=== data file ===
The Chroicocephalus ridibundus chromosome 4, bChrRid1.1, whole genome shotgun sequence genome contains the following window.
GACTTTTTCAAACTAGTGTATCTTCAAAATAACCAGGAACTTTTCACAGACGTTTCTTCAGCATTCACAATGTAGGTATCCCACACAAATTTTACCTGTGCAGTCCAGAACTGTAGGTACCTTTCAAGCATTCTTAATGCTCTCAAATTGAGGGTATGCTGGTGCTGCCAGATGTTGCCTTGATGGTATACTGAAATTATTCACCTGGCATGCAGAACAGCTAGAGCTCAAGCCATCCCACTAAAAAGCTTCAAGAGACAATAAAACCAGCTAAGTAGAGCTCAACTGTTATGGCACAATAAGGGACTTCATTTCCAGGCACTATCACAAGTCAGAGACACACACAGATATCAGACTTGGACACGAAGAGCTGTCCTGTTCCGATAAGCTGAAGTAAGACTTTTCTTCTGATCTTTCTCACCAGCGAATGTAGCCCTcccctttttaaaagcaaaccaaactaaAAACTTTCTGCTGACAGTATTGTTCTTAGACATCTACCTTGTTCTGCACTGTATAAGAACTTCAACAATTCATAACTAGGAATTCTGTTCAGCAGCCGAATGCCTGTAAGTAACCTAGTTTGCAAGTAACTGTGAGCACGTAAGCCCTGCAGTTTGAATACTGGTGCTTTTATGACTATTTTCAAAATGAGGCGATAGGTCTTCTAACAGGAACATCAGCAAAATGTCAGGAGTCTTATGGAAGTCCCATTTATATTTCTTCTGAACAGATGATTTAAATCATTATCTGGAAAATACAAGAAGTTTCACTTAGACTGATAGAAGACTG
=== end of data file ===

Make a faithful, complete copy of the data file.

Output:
The Chroicocephalus ridibundus chromosome 4, bChrRid1.1, whole genome shotgun sequence genome contains the following window.
GACTTTTTCAAACTAGTGTATCTTCAAAATAACCAGGAACTTTTCACAGACGTTTCTTCAGCATTCACAATGTAGGTATCCCACACAAATTTTACCTGTGCAGTCCAGAACTGTAGGTACCTTTCAAGCATTCTTAATGCTCTCAAATTGAGGGTATGCTGGTGCTGCCAGATGTTGCCTTGATGGTATACTGAAATTATTCACCTGGCATGCAGAACAGCTAGAGCTCAAGCCATCCCACTAAAAAGCTTCAAGAGACAATAAAACCAGCTAAGTAGAGCTCAACTGTTATGGCACAATAAGGGACTTCATTTCCAGGCACTATCACAAGTCAGAGACACACACAGATATCAGACTTGGACACGAAGAGCTGTCCTGTTCCGATAAGCTGAAGTAAGACTTTTCTTCTGATCTTTCTCACCAGCGAATGTAGCCCTcccctttttaaaagcaaaccaaactaaAAACTTTCTGCTGACAGTATTGTTCTTAGACATCTACCTTGTTCTGCACTGTATAAGAACTTCAACAATTCATAACTAGGAATTCTGTTCAGCAGCCGAATGCCTGTAAGTAACCTAGTTTGCAAGTAACTGTGAGCACGTAAGCCCTGCAGTTTGAATACTGGTGCTTTTATGACTATTTTCAAAATGAGGCGATAGGTCTTCTAACAGGAACATCAGCAAAATGTCAGGAGTCTTATGGAAGTCCCATTTATATTTCTTCTGAACAGATGATTTAAATCATTATCTGGAAAATACAAGAAGTTTCACTTAGACTGATAGAAGACTG